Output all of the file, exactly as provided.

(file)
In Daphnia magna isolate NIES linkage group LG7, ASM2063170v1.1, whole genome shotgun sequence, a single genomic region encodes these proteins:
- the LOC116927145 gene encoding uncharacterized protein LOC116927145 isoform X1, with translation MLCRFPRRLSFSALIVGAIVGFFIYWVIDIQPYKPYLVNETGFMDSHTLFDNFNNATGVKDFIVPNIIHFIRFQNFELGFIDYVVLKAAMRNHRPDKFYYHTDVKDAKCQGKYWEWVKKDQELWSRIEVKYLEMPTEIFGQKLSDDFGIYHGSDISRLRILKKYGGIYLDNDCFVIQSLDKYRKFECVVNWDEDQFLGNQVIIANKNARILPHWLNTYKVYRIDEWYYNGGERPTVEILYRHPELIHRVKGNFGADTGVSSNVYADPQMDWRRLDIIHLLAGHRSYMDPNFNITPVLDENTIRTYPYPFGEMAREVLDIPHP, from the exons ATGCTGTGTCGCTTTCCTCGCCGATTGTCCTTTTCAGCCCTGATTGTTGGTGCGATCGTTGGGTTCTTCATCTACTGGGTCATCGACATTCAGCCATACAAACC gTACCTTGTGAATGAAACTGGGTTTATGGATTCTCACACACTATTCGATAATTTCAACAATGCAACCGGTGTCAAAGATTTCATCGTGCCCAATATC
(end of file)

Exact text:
In Daphnia magna isolate NIES linkage group LG7, ASM2063170v1.1, whole genome shotgun sequence, a single genomic region encodes these proteins:
- the LOC116927145 gene encoding uncharacterized protein LOC116927145 isoform X1, with translation MLCRFPRRLSFSALIVGAIVGFFIYWVIDIQPYKPYLVNETGFMDSHTLFDNFNNATGVKDFIVPNIIHFIRFQNFELGFIDYVVLKAAMRNHRPDKFYYHTDVKDAKCQGKYWEWVKKDQELWSRIEVKYLEMPTEIFGQKLSDDFGIYHGSDISRLRILKKYGGIYLDNDCFVIQSLDKYRKFECVVNWDEDQFLGNQVIIANKNARILPHWLNTYKVYRIDEWYYNGGERPTVEILYRHPELIHRVKGNFGADTGVSSNVYADPQMDWRRLDIIHLLAGHRSYMDPNFNITPVLDENTIRTYPYPFGEMAREVLDIPHP, from the exons ATGCTGTGTCGCTTTCCTCGCCGATTGTCCTTTTCAGCCCTGATTGTTGGTGCGATCGTTGGGTTCTTCATCTACTGGGTCATCGACATTCAGCCATACAAACC gTACCTTGTGAATGAAACTGGGTTTATGGATTCTCACACACTATTCGATAATTTCAACAATGCAACCGGTGTCAAAGATTTCATCGTGCCCAATATC